World Food Programme (WFP) insures indigenous women in Guatemala against drought and heavy rains
Across Latin America and the Caribbean, millions of people are vulnerable to frequent and extreme climate-related disasters. Access to finance is essential in helping them to offset the worst effects of these. In Guatemala, the most notable recent examples were the hurricanes Eta and Iota, which struck in November 2020, causing landslides and floods that claimed lives, destroyed property, food crops, and displaced thousands of people. With poverty at 83 percent and extreme poverty at 53 percent, the mainly indigenous department of Alta Verapaz is the country’s poorest department.1
Guatemala has one of the largest indigenous populations in Latin America, comprising of 23 groups. Gender inequality, especially for indigenous women, is worsened by unequal access to land, lack of economic and social resources, and low representation in government decision-making forums. Access to formal means of financial resources, health services and education are still restricted. Exclusion and racism have produced structural, legal and institutionalized forms of violence and discrimination that deepen in the case of indigenous women, particularly in those who live in rural areas such in the Verapaz.
To address these challenges, the World Food Programme (WFP) implements resilience-building programmes with the objective to improve food security and nutrition of the most vulnerable populations in several departments of the Guatemalan Dry Corridor. Financial inclusion is a key component of WFP’s resilience-building programmes, including a combination of savings, credit and insurance accessible to smallholder producers. This aims to minimize economic impact of extreme weather events and help vulnerable families avoid behaviours that will expose them to even bigger challenges to their livelihoods and food security in the future. An innovative insurance programme, run by WFP in partnership with the private sector (local insurance company), Aseguradora Rural, enables farmers and entrepreneurs to become more resilient in the face of the climate crisis and the risk of food insecurity.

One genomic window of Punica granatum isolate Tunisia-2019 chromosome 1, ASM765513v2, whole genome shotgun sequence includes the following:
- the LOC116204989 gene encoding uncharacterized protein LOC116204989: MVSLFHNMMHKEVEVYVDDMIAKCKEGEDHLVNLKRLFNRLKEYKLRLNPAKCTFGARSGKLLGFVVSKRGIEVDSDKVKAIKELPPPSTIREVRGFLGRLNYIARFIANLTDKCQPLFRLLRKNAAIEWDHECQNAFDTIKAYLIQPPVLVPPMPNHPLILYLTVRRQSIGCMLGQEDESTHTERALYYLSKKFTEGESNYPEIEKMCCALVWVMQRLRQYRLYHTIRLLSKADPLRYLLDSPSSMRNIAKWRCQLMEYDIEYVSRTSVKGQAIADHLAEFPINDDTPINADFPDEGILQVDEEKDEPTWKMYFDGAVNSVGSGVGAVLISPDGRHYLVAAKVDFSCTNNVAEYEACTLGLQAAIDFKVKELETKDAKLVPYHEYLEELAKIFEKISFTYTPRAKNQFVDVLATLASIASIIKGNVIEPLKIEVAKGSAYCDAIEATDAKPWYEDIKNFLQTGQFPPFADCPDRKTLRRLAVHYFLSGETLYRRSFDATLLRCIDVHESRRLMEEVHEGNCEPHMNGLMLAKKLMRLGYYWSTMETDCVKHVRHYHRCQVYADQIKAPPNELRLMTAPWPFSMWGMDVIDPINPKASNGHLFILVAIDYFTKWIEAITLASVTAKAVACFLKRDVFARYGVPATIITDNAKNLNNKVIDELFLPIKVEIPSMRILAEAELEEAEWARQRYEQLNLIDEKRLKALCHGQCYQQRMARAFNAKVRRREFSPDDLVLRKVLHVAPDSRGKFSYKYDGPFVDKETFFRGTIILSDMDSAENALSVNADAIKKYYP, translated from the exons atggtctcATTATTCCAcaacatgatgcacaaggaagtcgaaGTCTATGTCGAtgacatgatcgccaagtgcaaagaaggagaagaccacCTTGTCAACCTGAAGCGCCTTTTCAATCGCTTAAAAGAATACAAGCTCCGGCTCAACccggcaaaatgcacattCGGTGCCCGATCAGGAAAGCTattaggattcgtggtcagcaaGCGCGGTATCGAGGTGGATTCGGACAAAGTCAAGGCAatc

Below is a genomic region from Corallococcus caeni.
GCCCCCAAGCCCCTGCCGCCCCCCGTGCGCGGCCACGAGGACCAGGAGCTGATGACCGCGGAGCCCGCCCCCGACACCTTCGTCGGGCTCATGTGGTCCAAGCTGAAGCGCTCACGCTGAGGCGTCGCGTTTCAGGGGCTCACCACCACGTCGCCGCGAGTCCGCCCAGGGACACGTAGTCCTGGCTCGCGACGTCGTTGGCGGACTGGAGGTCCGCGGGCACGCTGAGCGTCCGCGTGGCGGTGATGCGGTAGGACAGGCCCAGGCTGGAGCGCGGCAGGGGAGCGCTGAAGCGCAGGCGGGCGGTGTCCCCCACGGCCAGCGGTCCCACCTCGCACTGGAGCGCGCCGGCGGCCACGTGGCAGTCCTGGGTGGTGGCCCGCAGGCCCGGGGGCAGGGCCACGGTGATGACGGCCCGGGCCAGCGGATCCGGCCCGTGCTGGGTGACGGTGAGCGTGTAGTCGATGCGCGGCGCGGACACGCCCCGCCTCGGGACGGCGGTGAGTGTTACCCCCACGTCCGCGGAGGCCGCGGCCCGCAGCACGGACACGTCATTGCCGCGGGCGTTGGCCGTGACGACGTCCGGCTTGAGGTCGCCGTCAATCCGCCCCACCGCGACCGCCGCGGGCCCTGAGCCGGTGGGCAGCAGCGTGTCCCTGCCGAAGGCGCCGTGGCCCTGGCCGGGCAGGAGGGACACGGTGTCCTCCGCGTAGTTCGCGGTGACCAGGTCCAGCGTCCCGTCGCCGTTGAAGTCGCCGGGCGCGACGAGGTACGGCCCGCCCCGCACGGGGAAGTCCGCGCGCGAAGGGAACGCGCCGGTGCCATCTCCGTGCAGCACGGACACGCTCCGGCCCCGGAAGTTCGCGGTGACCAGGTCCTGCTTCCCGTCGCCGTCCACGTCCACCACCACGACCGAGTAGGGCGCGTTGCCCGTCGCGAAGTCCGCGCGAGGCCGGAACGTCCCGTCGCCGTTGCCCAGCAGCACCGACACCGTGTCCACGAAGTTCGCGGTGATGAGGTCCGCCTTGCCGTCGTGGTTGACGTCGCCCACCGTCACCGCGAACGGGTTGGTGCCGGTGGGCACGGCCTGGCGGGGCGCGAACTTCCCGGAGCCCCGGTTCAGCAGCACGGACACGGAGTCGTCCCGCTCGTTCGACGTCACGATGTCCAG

In 2021, WFP Guatemala insured a total of 1,292 smallholder producers vulnerable to climate-related shocks, of which 69 percent are women. Additionally, all beneficiaries received comprehensive training in financial risk management, including insurance and other financial instruments. Empowering women in the management of financial tools for climate risk management not only protects them and their families from the impacts of climate-related shocks, but also transforms traditional gender roles by enabling women to become agents of positive change in their own communities.
This is the first year of the pilot project, during which WFP covers the insurance premium for participating cooperatives. From next year onwards, the premiums will be partially paid by cooperative members according to a smart subsidy strategy. The insurance scheme mitigates against interruptions to their business, with an annual fee equivalent to US$23 guaranteeing payouts of up to around US$309 in case of drought or rains.
Ultimately, for vulnerable people who do not have access to traditional financial services and financial risk-management tools like this, climate-related shocks directly impact their sources of income and this in turn impacts their ability to put food on the table.
“This insurance is a great benefit,” says Herlinda Caal. “This way we can move forward and have something for our children to eat.” Herlinda is one of 12 women insured by WFP. She is member of the cooperative, which is known as “Corazón de Maíz”, or “Corn Heart”, producing maize as well as raising poultry and pigs. All the women are indigenous.
The World Food Programme is a member of the InsuResilience Gender Working Group and a key contributor to the Centre of Excellence on Gender-smart Solutions.
 National Statistics Institute 2014